In 1999 the RS Army officially informed the OSCE that it had received $13.3 million in military aid from Yugoslavia. Yet, at the same time the far smaller Bosnian Croat Army, the HVO, reported that it received $ 55.8 million in aid from Croatia. What is wrong with this picture. Is it possible that the far larger Army of Republika Srpska received less than one quarter of the financial aid from Yugoslavia than did the much smaller HVO from Croatia. The answer should obviously be “NO.” The Army of Republika Srpska received and is receiving far greater amounts of aid from Yugoslavia than officially reported. Accurate financial estimates for 2000 and 2001 are not available, although some in the RS government have reported that Yugoslav aid has now dwindled to approximately $8.5 million, or perhaps to $15 million, depending on the source. In sharp contrast to Croatian President Stipe Mesic, who openly stated that he would reduce and then altogether eliminate Croatian government funding for Bosnia’s Croats, Yugoslav President Vojislav Kostunica has yet to make similar statements or undertake similar planning.

In addition to funding the military, the Yugoslav government is funding the KOS, the dreaded Counterintelligence Service, which has set up espionage networks through Bosnia and the neighboring states. So too, the FRY appears to be funding the Interior Ministry, which controls police forces throughout Bosnia. Currently no accurate information exists regarding the levels of support either of these two institutions receives from Yugoslavia.

In other, more troublesome areas, Vojivslav Kostunica appears to actively oppose international community policy and efforts in Bosnia. Kostunica’s current policies towards Bosnia have strengthened the SDS and obstructionist forces in Bosnia, in open disregard of international community policy. Although Kostunica has now officially re-established diplomatic relations with Bosnia and visited the country three times, in many regards his policy towards Bosnia is worse than Milosevic's. Kostunica's rise to power accompanied a significant increase in FRY support for the ultra-nationalist Serbian Democratic Party (SDS) of indicted war criminal Radovan Karadzic. During the November 2000 general elections officials of Kostunica's Democratic Party of Serbia (DSS) openly campaigned for the SDS inside of Bosnia, and Kostunica's first visit to Bosnia was to attend an SDS campaign rally, thinly disguised as the reburial of a prominent Serb ultra-nationalist poet, Jovan Ducic.1 Kostunica’s support for the SDS has encouraged that party, which continues to represent a significant and serious obstacle to implementation of the Dayton Peace Accords.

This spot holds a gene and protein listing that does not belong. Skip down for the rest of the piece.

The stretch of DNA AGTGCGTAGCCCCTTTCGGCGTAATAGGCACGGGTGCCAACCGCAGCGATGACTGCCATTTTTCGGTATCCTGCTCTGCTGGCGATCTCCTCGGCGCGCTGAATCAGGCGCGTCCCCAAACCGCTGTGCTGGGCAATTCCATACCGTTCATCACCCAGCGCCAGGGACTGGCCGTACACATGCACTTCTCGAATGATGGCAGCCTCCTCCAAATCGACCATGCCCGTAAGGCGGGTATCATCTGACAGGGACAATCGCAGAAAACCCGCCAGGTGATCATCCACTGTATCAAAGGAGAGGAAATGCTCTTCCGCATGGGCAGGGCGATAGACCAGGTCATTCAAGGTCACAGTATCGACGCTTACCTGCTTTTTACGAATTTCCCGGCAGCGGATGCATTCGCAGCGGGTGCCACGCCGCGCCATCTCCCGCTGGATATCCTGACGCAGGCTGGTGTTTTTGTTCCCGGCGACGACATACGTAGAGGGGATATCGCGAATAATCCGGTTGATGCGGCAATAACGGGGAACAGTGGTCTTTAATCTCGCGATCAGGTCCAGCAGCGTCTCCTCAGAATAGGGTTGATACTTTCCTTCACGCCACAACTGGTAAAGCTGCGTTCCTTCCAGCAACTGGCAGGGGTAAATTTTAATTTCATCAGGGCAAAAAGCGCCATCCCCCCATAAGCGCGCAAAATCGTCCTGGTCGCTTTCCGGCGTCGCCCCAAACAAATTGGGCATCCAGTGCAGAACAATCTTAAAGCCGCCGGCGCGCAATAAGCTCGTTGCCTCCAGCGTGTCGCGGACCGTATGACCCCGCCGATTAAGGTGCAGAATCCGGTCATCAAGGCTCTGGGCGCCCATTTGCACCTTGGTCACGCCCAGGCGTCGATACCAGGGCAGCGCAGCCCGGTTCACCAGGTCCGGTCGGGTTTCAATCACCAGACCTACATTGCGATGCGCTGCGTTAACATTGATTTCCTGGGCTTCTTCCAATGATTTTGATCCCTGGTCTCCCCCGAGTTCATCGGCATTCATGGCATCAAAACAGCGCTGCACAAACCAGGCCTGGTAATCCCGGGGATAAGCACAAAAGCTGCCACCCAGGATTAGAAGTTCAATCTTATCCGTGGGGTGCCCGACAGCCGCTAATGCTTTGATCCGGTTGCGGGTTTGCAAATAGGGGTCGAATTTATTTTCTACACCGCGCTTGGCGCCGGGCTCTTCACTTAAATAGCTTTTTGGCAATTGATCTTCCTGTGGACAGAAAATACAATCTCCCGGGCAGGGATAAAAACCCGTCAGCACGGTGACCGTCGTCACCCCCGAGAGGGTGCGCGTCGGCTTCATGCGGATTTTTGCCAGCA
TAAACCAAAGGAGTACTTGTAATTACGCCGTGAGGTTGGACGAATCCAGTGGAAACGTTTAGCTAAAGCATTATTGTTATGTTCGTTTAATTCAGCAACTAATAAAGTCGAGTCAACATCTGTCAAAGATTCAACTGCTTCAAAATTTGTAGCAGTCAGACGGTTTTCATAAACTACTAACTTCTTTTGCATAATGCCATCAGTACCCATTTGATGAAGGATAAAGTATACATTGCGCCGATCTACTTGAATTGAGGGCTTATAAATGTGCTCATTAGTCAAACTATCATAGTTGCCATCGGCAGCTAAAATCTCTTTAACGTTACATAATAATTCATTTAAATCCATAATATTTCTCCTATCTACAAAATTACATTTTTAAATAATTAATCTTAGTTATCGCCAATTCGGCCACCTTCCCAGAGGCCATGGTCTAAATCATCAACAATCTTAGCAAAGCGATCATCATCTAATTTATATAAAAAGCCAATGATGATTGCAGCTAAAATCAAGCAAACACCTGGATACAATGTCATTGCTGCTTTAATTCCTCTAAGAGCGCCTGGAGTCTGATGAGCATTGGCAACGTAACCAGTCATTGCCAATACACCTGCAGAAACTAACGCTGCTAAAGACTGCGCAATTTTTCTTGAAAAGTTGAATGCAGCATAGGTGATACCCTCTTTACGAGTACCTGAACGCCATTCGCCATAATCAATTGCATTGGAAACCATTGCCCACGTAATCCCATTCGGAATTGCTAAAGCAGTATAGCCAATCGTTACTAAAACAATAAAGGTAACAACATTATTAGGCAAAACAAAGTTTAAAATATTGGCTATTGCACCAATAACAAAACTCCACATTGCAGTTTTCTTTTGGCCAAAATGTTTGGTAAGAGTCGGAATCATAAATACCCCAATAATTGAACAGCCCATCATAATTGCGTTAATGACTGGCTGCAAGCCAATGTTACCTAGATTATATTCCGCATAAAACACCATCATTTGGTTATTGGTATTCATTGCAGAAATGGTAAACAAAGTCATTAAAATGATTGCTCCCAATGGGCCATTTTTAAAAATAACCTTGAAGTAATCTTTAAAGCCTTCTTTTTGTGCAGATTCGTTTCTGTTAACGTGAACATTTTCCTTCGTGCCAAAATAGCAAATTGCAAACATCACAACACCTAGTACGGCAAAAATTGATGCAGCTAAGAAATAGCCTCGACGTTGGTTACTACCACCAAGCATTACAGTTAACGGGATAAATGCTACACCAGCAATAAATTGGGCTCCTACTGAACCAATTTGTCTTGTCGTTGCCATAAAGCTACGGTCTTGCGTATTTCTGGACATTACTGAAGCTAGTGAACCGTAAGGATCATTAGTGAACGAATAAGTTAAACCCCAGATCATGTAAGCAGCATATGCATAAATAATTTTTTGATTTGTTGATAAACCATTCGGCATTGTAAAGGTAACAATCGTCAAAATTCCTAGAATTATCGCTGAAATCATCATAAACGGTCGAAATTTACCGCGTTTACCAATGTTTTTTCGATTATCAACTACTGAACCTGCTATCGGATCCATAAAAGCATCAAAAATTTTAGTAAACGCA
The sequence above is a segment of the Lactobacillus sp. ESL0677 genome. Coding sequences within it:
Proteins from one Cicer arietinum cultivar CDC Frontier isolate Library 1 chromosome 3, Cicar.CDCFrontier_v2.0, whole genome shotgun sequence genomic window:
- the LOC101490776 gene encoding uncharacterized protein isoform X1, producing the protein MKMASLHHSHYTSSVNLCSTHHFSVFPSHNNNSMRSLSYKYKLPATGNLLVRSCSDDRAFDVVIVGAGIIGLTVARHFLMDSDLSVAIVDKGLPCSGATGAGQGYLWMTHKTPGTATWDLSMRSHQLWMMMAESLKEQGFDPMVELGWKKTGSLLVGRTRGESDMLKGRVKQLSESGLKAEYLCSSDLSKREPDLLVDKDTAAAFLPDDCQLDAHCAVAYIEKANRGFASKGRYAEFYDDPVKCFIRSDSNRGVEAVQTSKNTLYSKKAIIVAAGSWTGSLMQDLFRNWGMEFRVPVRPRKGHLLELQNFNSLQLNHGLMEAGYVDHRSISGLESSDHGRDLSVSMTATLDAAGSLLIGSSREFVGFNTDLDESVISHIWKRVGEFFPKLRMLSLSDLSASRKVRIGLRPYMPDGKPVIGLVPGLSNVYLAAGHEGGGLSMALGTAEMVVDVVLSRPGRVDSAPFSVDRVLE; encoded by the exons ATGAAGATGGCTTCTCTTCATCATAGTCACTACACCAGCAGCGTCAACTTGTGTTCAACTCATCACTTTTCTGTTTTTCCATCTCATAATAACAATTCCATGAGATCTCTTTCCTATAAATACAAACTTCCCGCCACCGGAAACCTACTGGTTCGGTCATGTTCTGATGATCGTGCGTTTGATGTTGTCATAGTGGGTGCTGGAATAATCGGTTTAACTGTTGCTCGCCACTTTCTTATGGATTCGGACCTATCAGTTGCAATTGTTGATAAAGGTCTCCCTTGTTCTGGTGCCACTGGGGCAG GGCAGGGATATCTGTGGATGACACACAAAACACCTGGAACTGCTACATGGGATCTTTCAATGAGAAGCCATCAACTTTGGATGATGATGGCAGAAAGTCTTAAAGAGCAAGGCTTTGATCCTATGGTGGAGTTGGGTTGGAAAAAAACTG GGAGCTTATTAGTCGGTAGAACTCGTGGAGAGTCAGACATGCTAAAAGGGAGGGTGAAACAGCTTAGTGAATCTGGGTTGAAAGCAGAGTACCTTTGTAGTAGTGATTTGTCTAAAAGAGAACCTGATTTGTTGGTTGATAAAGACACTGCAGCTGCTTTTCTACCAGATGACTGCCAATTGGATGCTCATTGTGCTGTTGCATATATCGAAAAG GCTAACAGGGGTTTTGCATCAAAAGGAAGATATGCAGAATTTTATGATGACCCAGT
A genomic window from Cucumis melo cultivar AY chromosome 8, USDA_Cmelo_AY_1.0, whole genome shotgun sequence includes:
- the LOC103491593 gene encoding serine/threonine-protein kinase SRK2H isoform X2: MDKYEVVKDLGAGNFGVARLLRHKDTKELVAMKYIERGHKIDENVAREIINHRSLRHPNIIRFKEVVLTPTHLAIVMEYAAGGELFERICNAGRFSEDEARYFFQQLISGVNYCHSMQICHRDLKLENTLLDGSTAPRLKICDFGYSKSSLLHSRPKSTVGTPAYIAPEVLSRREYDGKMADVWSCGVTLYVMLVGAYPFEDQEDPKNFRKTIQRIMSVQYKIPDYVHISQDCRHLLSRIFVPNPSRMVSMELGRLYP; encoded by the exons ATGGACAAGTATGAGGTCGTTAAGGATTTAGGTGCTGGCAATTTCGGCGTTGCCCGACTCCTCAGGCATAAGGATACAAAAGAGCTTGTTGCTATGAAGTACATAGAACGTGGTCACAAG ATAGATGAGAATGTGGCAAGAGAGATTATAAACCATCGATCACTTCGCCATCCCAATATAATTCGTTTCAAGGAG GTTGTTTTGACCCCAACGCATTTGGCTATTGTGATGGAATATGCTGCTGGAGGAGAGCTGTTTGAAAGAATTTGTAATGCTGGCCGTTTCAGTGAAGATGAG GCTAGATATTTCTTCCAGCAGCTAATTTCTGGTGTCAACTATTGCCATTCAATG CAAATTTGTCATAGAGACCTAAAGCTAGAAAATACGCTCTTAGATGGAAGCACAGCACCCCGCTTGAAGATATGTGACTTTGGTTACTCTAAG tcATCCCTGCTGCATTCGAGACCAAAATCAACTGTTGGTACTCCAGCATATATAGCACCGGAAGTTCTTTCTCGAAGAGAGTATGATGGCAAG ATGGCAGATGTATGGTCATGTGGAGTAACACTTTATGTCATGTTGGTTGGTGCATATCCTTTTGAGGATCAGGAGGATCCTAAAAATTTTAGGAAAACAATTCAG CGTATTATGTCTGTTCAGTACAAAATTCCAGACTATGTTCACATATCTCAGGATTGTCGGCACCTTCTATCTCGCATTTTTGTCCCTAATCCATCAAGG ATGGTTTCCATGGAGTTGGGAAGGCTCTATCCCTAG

Yesterday’s signing of an agreement regulating special relations between the RS and FRY is simply a continuation of this policy. The date of the signing – on the most significant Muslim holiday of the year, Bajram, prevented Bosnia’s Foreign Minister Zlatko Lagumdzija from attending the ceremonies, and may have been chosen as a deliberate insult to Bosnia’s largest ethnic group. The agreement does nothing to reduce FRY military support to RS.

Although FRY has now recognised Bosnia diplomatically, Kostunica has refused to issue an apology for war crimes committed by FRY and the Serbs, while reiterating what is no doubt his true belief – that all sides committed war crimes in equal numbers. Kostunica has never spoken out openly against Republika Srpska joining Serbia, as Croatian President Stipe Mesic has done regarding Bosnian Croat pretensions towards joining Croatia. In another contrast to Mesic, Kostunica has not undertaken any actions to halt FRY aid to the Bosnian Serb military and security forces. Most troublesome, Kostunica is attempting to link the final status of Kosovo to an RS secession from Bosnia.

Kostunica’s Bosnia policy will result in continued western frustration with implementation of the Dayton Peace Accords in Republika Srpska, as well as a strengthening of separatist Serb elements in Bosnia. It will also force the United States to maintain troops in the Balkans for an indefinite period of time. In short, Kostunica’s current policies towards Bosnia are in blatant opposition to US Government policy and international community efforts in Bosnia. In this regard, the FRY is not in compliance with the US Congress requirements for certification.